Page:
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A wreck can be scary, especially if you're alone and injured.

Last week I wrote a story about an 11-year-old Victoria boy who was awarded the Medal of Heroism by The American Legion Post 166 for rescuing his family out of a burning vehicle. The car he was traveling in crashed head-on with another vehicle, rolled into a ditch and caught fire. When everything settled he was the only one awake, he had a third-degree seatbelt burn on his chest and cuts all over his body.

While writing the article one thought continued to cross my mind; how did that child know what to do in the face of danger?

While every accident is unique, Assistant Fire Chief Tracy Fox weighed in a few tips to better prepare readers on what to do in an accident:

1. Be aware of your surroundings. Knowing where you are and what sort of conditions you're in will help 911 operators serve you. Also, paying attention to other vehicles on the road and fire hazard may prevent another accident from happening.

2. Call 911. Dispatch operators do more than send emergency service workers to the scene of an accident; the operators also can lend advice on how to service a wound.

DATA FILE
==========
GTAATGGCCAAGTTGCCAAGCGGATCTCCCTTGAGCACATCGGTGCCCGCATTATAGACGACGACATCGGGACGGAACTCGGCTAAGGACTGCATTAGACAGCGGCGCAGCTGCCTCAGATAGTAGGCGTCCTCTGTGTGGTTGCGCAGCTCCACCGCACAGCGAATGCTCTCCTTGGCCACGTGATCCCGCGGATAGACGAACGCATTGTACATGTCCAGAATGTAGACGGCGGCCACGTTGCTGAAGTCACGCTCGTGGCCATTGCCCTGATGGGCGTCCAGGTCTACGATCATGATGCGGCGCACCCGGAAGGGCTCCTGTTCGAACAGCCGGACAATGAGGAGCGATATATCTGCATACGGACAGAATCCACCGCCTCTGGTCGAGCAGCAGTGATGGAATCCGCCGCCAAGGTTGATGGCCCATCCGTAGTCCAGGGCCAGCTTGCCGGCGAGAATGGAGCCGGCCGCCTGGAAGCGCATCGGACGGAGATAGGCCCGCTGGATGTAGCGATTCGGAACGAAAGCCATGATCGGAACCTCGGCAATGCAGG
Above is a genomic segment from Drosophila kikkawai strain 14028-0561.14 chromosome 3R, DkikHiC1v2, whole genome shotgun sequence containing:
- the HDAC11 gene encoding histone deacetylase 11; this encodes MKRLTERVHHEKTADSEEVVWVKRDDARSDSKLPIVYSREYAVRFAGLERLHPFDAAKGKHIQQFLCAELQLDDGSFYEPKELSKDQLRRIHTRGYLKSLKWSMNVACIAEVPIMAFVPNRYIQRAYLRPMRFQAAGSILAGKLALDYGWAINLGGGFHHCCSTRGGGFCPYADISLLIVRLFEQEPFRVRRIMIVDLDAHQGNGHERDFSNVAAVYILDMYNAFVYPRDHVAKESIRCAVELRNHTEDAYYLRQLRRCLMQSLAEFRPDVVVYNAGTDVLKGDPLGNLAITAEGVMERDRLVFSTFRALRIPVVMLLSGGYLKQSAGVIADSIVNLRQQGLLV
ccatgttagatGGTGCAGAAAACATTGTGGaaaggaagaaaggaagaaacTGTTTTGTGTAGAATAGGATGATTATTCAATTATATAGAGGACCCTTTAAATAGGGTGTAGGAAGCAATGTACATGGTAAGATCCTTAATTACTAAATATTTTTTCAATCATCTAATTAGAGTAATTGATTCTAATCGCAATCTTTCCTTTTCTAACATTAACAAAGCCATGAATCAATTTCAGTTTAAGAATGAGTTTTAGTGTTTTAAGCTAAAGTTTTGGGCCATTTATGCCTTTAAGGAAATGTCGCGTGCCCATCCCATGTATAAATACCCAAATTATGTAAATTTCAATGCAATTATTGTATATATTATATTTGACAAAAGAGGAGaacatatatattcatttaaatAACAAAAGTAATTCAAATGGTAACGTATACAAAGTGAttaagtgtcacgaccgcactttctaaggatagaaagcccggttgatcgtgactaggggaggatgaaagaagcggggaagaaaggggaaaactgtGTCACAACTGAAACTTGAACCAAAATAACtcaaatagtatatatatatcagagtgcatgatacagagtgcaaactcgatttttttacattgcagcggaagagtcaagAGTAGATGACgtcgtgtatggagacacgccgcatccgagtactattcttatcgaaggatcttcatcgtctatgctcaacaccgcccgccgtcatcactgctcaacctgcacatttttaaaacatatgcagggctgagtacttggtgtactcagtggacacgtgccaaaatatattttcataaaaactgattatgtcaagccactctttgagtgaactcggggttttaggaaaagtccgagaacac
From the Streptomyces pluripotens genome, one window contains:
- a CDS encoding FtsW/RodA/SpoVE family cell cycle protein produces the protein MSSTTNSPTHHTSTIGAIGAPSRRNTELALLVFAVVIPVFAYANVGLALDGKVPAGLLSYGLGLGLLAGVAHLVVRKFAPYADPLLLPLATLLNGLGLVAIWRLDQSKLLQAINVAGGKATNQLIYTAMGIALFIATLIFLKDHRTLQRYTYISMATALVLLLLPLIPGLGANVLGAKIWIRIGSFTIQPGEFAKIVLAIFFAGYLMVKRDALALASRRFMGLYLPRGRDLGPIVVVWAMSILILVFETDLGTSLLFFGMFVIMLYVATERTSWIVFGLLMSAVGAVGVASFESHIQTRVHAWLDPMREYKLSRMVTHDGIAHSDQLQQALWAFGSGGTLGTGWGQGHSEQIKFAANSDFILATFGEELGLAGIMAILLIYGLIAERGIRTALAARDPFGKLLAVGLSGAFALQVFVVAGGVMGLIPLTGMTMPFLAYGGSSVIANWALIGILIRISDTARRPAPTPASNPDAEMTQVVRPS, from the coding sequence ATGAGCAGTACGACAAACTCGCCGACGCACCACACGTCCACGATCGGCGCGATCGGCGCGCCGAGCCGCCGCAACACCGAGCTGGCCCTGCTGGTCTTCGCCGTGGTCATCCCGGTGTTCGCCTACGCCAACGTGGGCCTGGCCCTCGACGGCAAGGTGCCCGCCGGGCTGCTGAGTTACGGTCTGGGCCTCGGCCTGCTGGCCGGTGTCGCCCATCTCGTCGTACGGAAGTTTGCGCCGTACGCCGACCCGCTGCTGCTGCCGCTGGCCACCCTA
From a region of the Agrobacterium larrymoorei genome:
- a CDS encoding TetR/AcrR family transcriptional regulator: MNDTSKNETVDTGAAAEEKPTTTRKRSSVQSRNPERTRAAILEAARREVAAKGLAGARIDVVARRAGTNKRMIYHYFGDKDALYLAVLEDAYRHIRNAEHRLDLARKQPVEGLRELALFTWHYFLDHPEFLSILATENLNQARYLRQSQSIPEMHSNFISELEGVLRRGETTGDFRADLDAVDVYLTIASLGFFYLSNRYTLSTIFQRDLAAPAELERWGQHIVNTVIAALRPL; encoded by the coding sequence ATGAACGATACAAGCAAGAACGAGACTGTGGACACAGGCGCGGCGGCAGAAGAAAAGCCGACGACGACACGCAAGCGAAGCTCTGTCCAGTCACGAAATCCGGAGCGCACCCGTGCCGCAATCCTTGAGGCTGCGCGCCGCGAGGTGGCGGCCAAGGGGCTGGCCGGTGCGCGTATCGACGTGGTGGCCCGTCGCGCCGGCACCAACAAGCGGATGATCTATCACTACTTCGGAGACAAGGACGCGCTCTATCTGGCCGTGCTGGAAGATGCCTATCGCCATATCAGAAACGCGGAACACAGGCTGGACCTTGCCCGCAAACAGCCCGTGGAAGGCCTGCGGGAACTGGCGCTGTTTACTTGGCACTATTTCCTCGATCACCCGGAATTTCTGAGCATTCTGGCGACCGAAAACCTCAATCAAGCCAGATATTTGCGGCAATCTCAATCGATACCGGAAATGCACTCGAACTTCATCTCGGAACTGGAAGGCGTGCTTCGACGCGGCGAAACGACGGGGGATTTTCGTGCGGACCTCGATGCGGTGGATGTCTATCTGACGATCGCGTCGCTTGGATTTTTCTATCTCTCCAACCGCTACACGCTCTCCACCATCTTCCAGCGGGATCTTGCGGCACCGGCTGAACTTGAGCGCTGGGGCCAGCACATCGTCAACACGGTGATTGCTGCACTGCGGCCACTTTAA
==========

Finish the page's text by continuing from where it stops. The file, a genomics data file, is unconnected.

3. Look for help.

4. If a child is in a car seat, do not take them out of the seat. Fox said keeping the child in the seat will save time once emergency medical services arrive.

5. Keep a emergency kit in the car. According to the Department of Motor Vehicles, an emergency kit should include; a flashlight and extra batteries, a folding shovel, jumper cables, a set of tire chains, fuses, Tools: pliers, flat and Phillips-head screwdrivers and an adjustable wrench, a wool blanket, all the necessary fluids for your car, fire extinguisher, road flares, gloves, wool socks and a pair of boots, electrical and duct tape, WD-40,a knife and bright cloth. Other things to consider are; non-perishable food items and a can opener, rain gear, pillows, snacks and water.

What are your safety tips? Share them below.